Supporting Grieving Families
If you have lost someone to suicide, the first thing you should know, is that you are not alone. Each year over 38,000 people in the United States die by suicide -- the devastated family and friends they leave behind are known as "survivors."
There are millions of survivors who, like you, are trying to cope with this heartbreaking loss.
Survivors often experience a wide range of grief reactions, including some or all of the following:
Shock is a common immediate reaction. You may feel numb or disoriented, and may have trouble concentrating.
Symptoms of depression, including disturbed sleep, loss of appetite, intense sadness, and lack of energy.
Anger towards the deceased, another family member, a therapist, or yourself.
Relief, particularly if the suicide followed a long and difficult mental illness.
Guilt, including thinking, "If only I had..."
These feelings usually diminish over time, as you develop your ability to cope and begin to heal.
What Do I Do Now?
Some survivors struggle with what to tell other people. Although you should make whatever decision feels right to you, most survivors have found it best to simply acknowledge that their loved one died by suicide.
You may find that it helps to reach out to family and friends. Because some people may not know what to say, you may need to take the initiative to talk about the suicide, share your feelings, and ask for their help.
Even though it may seem difficult, maintaining contact with other people is especially important during the stress-filled months after a loved one's suicide.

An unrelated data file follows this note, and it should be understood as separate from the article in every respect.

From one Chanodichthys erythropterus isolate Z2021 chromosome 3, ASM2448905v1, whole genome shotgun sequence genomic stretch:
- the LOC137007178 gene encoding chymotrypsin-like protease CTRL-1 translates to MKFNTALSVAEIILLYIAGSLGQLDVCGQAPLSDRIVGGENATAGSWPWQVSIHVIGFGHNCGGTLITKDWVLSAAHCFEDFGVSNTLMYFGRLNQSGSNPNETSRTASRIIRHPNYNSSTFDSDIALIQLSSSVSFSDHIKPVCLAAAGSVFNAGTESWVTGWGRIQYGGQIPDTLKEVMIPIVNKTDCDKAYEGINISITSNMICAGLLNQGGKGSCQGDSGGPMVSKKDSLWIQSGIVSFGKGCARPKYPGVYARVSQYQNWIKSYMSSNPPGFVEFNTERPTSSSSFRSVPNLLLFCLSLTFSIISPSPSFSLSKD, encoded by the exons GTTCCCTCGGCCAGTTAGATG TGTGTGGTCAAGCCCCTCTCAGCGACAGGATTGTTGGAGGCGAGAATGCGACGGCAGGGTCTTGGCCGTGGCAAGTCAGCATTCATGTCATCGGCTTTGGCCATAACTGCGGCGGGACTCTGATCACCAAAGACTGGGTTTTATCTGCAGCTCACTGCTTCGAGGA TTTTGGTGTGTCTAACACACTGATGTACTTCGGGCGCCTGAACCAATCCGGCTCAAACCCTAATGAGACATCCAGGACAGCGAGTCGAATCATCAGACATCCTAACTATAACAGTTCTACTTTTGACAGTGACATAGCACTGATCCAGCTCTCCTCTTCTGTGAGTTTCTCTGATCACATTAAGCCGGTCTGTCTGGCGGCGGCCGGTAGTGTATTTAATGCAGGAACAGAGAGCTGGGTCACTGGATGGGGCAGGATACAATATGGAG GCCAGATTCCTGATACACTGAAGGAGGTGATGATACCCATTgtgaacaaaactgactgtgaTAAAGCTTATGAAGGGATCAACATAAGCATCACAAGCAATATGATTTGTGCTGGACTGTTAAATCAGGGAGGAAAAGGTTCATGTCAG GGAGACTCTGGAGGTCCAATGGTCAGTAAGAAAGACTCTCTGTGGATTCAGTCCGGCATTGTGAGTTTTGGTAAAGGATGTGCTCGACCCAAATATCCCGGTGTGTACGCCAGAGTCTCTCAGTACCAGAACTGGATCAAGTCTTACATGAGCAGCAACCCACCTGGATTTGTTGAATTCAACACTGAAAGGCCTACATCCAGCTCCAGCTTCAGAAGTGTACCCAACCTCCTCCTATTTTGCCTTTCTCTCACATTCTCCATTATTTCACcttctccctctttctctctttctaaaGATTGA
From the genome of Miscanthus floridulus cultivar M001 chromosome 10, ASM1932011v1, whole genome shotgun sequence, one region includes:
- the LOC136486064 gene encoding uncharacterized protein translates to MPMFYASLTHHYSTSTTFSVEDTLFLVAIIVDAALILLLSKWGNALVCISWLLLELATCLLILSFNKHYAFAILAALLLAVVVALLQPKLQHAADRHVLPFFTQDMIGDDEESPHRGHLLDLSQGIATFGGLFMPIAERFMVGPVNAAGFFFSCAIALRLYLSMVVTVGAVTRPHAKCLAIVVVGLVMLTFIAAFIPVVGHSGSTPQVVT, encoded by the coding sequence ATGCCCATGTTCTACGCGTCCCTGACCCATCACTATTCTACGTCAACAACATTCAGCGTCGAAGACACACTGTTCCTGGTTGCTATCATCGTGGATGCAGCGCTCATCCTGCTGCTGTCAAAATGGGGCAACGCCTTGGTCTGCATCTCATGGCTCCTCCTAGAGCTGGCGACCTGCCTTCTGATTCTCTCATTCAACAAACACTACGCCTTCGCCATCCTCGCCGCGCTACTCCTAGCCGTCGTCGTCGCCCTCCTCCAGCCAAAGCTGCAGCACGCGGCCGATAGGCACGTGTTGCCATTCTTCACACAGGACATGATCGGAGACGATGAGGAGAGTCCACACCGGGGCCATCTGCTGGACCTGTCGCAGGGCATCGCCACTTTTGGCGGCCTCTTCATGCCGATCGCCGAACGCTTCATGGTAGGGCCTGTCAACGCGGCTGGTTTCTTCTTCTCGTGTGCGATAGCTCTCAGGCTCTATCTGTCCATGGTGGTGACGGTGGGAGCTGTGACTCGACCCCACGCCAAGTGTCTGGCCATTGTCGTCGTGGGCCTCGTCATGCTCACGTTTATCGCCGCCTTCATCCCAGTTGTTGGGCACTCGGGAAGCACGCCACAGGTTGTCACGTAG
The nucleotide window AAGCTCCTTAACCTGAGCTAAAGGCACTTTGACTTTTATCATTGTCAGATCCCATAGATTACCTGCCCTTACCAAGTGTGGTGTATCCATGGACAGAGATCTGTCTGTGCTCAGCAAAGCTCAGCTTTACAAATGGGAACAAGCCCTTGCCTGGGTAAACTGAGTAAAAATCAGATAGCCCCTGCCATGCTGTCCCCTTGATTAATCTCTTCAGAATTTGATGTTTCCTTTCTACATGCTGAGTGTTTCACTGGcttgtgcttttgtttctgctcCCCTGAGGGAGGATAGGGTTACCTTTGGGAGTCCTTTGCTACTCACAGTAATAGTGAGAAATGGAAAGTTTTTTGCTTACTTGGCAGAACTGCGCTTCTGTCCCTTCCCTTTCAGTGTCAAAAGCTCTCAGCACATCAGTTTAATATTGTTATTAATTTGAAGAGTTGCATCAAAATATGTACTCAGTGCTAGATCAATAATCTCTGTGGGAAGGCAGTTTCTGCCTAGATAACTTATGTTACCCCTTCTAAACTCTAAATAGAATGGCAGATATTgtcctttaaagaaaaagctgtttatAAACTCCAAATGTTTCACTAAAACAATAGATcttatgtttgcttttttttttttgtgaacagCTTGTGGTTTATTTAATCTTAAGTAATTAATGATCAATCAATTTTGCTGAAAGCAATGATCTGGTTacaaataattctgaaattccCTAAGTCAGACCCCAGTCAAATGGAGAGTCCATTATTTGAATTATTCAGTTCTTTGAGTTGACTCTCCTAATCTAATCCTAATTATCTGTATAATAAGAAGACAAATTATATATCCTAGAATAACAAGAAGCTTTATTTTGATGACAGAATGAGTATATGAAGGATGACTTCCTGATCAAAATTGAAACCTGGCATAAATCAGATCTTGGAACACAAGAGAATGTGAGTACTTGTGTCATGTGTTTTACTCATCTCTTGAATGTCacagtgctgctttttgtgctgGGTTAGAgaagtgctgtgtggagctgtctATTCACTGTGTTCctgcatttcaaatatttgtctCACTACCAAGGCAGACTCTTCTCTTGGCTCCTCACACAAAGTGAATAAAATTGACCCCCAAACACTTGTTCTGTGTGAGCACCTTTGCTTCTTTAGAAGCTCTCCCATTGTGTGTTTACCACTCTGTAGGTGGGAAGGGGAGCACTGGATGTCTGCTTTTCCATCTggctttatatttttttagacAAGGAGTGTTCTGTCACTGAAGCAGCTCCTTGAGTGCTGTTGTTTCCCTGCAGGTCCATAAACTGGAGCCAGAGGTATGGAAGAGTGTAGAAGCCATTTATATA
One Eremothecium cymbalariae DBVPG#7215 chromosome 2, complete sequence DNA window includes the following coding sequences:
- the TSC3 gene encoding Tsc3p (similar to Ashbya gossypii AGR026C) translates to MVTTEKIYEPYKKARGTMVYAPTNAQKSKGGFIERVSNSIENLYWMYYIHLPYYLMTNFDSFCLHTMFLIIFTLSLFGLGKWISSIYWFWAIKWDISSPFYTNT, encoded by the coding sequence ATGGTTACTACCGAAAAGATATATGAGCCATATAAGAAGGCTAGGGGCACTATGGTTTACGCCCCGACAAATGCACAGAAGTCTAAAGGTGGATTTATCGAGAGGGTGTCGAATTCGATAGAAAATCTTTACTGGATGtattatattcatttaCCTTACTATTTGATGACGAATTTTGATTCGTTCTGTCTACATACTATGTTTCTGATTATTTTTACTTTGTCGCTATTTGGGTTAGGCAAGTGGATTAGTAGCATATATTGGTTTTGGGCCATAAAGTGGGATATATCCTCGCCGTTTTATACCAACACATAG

Keep in mind that each person grieves in his or her own way. Some people visit the cemetery weekly; others find it too painful to go at all.
Each person also grieves at his or her own pace; there is no set rhythm or timeline for healing.
Anniversaries, birthdays, and holidays may be especially difficult, so you might want to think about whether to continue old traditions or create some new ones. You may also experience unexpected waves of sadness; these are a normal part of the grieving process.
Children experience many of the feelings of adult grief, and are particularly vulnerable to feeling abandoned and guilty. Reassure them that the death was not their fault. Listen to their questions and try to offer honest, straightforward, age-appropriate answers.
Some survivors find comfort in community, religious, or spiritual activities, including talking to a trusted member of the clergy.
Be kind to yourself. When you feel ready, begin to go on with your life. Eventually starting to enjoy life again is not a betrayal of your loved one, but rather a sign that you've begun to heal.
*Excerpted from Surviving Suicide Loss: A Resource and Healing Guide
No one has to grieve alone! There are many resources available to aid grieving individuals and families through their journey with grief. HealGrief.org offers these resources, both nationally and locally with an easy to use state-by-state dropdown tab.
The OUR HOUSE Grief Support Center also provides many resources to families in need in Los Angeles. The OUR HOUSE mission is to provide the community with grief support services, education, resources, and hope. Please visit ourhouse-grief.org for more information.
The suicide of a family member or friend is one of the most traumatic events a person can ever endure and the pain caused by a loved one’s suicide can seem unending. The Didi Hirsch Survivors After Suicide program has been helping survivors cope with their grief and pain since 1981. Please visit www.didihirsch.org, for more information